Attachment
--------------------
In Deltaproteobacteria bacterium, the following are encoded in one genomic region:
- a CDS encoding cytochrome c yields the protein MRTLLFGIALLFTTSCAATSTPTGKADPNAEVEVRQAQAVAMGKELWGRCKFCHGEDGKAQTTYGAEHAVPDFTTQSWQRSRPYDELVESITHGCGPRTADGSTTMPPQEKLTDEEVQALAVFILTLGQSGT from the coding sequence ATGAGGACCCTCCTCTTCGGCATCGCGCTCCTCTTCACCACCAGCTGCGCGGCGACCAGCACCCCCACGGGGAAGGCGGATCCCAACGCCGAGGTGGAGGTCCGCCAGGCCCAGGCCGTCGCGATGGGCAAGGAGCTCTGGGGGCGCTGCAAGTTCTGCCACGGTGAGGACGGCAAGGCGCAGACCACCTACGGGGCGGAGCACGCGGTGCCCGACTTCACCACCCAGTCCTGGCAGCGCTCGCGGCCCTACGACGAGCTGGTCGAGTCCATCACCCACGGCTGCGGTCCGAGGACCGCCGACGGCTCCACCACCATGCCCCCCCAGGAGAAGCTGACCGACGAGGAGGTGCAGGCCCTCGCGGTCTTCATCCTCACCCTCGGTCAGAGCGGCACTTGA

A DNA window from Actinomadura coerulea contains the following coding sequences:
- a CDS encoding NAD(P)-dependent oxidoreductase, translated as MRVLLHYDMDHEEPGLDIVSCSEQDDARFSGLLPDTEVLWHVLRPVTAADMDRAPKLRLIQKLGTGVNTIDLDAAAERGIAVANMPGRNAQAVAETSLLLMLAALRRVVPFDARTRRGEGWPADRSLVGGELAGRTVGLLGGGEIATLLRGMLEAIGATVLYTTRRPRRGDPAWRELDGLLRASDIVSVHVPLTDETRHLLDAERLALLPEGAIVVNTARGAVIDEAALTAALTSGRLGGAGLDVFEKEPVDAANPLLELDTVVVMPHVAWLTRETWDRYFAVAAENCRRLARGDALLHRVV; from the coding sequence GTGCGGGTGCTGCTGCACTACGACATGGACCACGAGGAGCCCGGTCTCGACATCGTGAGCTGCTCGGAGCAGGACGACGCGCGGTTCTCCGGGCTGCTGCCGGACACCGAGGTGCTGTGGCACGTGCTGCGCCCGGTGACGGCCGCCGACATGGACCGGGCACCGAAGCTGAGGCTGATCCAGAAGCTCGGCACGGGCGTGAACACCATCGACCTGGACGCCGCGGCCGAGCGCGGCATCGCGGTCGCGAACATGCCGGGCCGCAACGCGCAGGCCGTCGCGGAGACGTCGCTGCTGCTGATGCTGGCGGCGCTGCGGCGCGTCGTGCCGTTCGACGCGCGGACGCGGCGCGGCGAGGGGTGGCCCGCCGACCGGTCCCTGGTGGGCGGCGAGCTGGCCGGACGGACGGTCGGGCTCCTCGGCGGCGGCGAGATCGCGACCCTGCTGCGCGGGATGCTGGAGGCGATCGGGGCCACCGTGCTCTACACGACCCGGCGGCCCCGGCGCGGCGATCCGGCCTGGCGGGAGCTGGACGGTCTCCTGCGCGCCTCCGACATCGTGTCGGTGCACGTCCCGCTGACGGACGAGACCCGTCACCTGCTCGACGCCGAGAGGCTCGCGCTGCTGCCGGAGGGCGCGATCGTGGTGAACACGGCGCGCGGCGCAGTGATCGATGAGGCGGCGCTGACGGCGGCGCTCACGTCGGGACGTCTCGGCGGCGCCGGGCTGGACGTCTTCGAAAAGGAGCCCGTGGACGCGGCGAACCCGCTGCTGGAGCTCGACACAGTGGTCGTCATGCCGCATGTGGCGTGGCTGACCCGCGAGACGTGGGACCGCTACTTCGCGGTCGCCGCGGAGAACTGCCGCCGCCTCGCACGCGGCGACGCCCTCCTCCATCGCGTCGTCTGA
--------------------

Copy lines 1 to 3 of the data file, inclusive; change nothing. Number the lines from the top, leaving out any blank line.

In Deltaproteobacteria bacterium, the following are encoded in one genomic region:
- a CDS encoding cytochrome c yields the protein MRTLLFGIALLFTTSCAATSTPTGKADPNAEVEVRQAQAVAMGKELWGRCKFCHGEDGKAQTTYGAEHAVPDFTTQSWQRSRPYDELVESITHGCGPRTADGSTTMPPQEKLTDEEVQALAVFILTLGQSGT from the coding sequence ATGAGGACCCTCCTCTTCGGCATCGCGCTCCTCTTCACCACCAGCTGCGCGGCGACCAGCACCCCCACGGGGAAGGCGGATCCCAACGCCGAGGTGGAGGTCCGCCAGGCCCAGGCCGTCGCGATGGGCAAGGAGCTCTGGGGGCGCTGCAAGTTCTGCCACGGTGAGGACGGCAAGGCGCAGACCACCTACGGGGCGGAGCACGCGGTGCCCGACTTCACCACCCAGTCCTGGCAGCGCTCGCGGCCCTACGACGAGCTGGTCGAGTCCATCACCCACGGCTGCGGTCCGAGGACCGCCGACGGCTCCACCACCATGCCCCCCCAGGAGAAGCTGACCGACGAGGAGGTGCAGGCCCTCGCGGTCTTCATCCTCACCCTCGGTCAGAGCGGCACTTGA

A DNA window from Actinomadura coerulea contains the following coding sequences: